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Proposals have again been submitted to convert the Miners Rescue Centre on Maesgwyn Road into student accommodation.

The building, which is Grade II listed was originally used as a training centre for miners, and in previous years has been used as office space. However the building currently remains vacant.

The centre was listed by CADW (Welsh Government’s historic environment service) in 2010 for its historic interest and has been described by locals as a ‘rare example within Wales’.

It is proposed that the building is converted into accommodation that would occupy the ground floor of the building’s workshop, along with the ground floor, training gallery and the first floor of ‘the Superintendents House.

In total it is stated in an accompanying Design and Access Statement that the scheme will consist of several bedrooms, a dining facility, a number of bathrooms and kitchens. A communal room would also be provided for the students.

Space would also be provided for a ‘rent a studio pod’ that would host exhibitions and provide artists with space to use. The application also states that an annual exhibition would take place to show contemporary art works that link with the mining history and heritage of Wrexham.

In March of last year, proposals to convert the building into student accommodation were rejected by Councillors.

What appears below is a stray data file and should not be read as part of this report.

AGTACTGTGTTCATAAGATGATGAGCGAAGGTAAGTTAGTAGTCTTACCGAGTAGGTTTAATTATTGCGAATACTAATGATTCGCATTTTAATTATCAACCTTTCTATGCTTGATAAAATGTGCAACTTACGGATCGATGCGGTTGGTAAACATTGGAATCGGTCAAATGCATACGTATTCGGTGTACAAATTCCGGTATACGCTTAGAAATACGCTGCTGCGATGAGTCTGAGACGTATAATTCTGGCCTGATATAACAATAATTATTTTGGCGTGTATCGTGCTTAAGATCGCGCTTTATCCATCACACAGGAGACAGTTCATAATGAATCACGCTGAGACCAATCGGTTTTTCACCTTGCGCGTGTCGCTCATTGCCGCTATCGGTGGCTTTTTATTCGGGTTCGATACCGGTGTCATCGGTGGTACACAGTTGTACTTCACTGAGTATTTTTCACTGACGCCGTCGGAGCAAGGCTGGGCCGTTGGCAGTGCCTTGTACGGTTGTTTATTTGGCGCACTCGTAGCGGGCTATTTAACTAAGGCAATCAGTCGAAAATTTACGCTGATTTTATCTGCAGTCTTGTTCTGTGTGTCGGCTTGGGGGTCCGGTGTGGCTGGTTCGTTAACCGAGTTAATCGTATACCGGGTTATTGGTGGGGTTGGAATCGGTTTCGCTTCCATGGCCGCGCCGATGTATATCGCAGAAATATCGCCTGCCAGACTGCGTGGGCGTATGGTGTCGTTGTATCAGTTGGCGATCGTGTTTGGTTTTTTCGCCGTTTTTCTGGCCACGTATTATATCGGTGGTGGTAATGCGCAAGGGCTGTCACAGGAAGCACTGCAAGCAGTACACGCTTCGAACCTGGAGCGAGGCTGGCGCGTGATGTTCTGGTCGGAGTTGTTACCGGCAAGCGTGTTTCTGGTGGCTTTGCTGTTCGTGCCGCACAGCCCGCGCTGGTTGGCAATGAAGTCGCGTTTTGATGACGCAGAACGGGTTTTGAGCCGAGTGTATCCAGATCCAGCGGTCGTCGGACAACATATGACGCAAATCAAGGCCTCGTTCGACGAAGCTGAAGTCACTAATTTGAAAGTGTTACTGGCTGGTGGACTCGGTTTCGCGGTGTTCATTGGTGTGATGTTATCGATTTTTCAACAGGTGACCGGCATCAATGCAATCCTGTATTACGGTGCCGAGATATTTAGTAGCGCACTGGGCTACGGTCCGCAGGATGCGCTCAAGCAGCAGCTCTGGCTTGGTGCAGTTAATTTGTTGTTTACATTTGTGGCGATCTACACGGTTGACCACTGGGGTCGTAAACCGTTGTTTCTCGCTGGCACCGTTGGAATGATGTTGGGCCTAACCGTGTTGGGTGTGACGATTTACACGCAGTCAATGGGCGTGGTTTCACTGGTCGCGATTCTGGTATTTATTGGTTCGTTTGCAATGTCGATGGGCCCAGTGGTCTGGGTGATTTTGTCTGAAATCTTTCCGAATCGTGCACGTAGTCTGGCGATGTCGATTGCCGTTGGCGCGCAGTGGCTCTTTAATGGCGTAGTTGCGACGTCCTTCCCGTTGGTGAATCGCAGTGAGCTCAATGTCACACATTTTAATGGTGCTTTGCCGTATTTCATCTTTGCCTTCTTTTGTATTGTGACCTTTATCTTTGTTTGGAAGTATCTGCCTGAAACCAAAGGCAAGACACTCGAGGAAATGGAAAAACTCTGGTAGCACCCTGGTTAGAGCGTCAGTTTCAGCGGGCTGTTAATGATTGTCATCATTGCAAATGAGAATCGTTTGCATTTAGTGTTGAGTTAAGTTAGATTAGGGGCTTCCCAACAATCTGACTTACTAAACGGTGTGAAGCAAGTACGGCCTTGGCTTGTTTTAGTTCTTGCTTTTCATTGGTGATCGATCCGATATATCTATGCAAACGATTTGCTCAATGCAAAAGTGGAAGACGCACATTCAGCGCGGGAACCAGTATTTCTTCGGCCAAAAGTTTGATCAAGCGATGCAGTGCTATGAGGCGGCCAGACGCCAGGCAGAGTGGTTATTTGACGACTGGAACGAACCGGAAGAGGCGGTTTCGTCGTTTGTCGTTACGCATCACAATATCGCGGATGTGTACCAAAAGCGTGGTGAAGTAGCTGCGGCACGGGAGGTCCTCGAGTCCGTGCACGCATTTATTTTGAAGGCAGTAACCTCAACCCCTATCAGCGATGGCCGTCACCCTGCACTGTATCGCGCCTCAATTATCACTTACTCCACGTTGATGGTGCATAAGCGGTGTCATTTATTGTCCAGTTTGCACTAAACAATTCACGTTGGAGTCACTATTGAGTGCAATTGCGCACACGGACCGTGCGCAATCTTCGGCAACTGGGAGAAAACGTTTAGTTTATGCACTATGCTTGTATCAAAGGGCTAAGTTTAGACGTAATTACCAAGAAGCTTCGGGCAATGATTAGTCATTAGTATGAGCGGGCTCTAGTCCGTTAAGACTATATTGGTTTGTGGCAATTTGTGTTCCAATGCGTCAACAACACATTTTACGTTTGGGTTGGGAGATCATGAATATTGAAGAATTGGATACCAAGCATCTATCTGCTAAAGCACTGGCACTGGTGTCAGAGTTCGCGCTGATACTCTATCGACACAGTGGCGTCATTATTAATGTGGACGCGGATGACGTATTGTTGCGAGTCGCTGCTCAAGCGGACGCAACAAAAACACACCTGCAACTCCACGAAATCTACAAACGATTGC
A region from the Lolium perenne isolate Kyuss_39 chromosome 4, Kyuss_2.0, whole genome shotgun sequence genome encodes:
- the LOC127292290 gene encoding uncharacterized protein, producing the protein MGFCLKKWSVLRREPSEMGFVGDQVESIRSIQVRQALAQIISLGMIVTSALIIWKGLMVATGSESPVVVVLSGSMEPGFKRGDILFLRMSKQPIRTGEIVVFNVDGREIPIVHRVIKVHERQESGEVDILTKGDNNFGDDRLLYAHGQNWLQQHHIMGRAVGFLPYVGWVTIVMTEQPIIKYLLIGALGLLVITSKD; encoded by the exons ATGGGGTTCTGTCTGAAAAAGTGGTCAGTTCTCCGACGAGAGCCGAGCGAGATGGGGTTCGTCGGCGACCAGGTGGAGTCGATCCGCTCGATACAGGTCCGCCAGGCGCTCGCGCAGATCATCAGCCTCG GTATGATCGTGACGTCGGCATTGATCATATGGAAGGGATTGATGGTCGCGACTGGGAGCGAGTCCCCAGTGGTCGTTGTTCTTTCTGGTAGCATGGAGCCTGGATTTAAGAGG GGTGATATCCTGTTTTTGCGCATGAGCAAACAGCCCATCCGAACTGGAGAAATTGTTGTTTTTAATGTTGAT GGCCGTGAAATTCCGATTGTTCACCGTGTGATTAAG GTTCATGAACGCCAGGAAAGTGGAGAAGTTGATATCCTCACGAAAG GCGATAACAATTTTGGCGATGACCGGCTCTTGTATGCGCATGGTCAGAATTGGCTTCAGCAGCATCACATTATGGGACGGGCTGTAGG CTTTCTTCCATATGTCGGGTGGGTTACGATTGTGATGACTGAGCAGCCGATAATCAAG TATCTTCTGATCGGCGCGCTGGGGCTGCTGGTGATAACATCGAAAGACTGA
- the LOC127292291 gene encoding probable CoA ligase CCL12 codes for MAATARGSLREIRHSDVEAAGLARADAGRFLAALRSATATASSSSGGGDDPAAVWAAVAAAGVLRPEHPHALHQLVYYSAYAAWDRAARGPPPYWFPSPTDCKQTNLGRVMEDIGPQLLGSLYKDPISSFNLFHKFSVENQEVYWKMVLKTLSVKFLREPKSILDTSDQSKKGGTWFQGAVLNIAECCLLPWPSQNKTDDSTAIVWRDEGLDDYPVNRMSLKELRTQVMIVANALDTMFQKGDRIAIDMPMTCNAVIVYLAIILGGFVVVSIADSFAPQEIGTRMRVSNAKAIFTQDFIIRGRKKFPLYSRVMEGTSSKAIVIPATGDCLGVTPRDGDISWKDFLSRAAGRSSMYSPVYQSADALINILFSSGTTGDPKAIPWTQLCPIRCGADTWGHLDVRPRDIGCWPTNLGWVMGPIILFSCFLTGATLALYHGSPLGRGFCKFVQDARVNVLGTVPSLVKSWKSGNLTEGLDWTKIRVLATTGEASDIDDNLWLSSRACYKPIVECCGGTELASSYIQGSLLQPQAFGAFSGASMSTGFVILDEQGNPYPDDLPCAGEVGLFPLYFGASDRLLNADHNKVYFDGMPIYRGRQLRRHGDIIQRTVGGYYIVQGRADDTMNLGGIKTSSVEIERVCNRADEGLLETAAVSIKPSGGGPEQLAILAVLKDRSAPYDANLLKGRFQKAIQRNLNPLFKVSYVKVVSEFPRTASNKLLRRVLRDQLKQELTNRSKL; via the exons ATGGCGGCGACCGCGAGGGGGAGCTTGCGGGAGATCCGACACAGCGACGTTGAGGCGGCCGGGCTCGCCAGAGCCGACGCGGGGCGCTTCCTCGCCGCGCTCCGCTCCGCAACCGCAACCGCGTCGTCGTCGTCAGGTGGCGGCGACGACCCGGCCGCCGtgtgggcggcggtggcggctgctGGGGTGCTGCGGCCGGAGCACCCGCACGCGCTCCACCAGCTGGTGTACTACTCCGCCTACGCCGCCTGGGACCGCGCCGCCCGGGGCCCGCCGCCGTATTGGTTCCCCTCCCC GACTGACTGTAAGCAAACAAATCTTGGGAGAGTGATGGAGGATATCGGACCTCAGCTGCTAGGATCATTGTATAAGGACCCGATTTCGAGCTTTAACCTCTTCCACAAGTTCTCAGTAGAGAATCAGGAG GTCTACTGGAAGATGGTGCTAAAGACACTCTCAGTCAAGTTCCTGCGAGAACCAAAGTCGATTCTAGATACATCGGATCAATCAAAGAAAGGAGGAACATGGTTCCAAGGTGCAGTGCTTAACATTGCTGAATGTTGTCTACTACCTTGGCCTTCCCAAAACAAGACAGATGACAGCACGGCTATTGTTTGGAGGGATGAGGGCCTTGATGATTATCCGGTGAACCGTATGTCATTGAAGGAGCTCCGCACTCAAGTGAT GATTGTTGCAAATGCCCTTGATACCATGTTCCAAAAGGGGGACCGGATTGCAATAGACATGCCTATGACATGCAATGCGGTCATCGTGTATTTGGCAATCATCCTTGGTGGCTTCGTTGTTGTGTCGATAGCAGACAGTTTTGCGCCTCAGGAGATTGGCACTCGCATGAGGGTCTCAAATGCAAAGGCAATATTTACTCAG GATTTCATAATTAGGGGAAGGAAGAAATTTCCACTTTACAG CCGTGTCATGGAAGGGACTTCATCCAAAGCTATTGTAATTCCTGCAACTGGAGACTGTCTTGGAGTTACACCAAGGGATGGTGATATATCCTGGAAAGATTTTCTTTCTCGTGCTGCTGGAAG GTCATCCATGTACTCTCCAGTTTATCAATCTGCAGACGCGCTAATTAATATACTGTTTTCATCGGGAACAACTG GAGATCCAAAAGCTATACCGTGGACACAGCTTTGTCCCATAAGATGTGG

The proposals that were initially submitted in October of 2012 applied for permission to convert the centre into accommodation for 19 students. This particular location was chosen due to its ‘sustainable location’ that provides access to the train station, University and the town centre.

One of the main issues that was raised in last year’s meeting was the potential parking issues on Maesgwyn Road that may arise as a result of the proposed student accommodation.

Both the previous and current applications state that the accommodation would provide four parking spaces for the property. However in the meeting last year, this was seen not to be enough.

Speaking in the meeting Chairman of North Wales Miners Association Trust, Alan Jones said: “Some of the residents of Maesgwyn Road have concerns that this 19 bedroom development will compound the problems they face when it comes to street parking. Assuming the four spaces are accepted as being sufficient then it is important that they are permanently made available for use.”

With regards to public consultation to the current proposals, the application states that: “The application has been in the local paper previous to the application, with members of the public and mining committee passing their thoughts.”

Overall the current application states that the former Miners Rescue Centre will greatly benefit the appearance of the fascia of Mesgwyn Road. With both the building and interior design providing a ‘warm and welcoming environment, which will also enhance the locality both visually and mentally, the, the experience of users, visitors and the general public alike’.

The application is due to go before the Planning Committee at a later date.